We’ve posted recently about the rise in Tennessee traffic deaths this year. It turns out that we are not alone: The overall death rate from traffic crashes in the U.S. rose 13.5 percent in the first quarter of 2012 compared to the same time last year.
According to the National Highway Traffic Safety Administration, there were 7,630 traffic deaths in the first quarter, compared to 6,720 during the same period in 2011.
The rise in fatal accidents is a bit puzzling since the numbers have been falling steadily over the last few years. As safety laws have been tweaked and robust technology has reduced car accident injuries, or prevented crashes outright, the number of deaths fell to a 60-year-low recently.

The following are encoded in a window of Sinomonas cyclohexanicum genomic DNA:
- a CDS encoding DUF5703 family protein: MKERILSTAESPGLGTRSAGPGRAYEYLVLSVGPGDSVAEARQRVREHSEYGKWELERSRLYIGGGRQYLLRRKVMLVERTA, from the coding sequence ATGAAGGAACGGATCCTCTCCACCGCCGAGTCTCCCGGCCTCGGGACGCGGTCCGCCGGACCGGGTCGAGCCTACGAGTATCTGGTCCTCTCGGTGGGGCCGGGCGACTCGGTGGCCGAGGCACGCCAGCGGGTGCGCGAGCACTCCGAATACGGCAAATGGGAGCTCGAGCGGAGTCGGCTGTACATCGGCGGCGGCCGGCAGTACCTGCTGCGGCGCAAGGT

So, why the spike this year? Transportation officials say that it’s too early to point to a cause, but many people suspect the warmer than average winter might have something to do with it. It’s common knowledge that people travel on the roads more if the weather is nicer. Indeed, Americans reportedly drove 9.7 billion more miles in the first part of 2012 than last year, a 1.4 percent increase.
Hopefully the trend will reverse and we’ll see fewer deaths in the second half of the year. While the uptick in deaths is alarming to say the least, the total is far less than in some years past, particularly in the 1970s. In 1972, for example, there were 54,589 people killed in traffic crashes nationwide, the deadliest year on record.
Source: CNN, “U.S. traffic fatalities soar 13.5 percent in first quarter of 2012,” Jim Barnett, July 23, 2012
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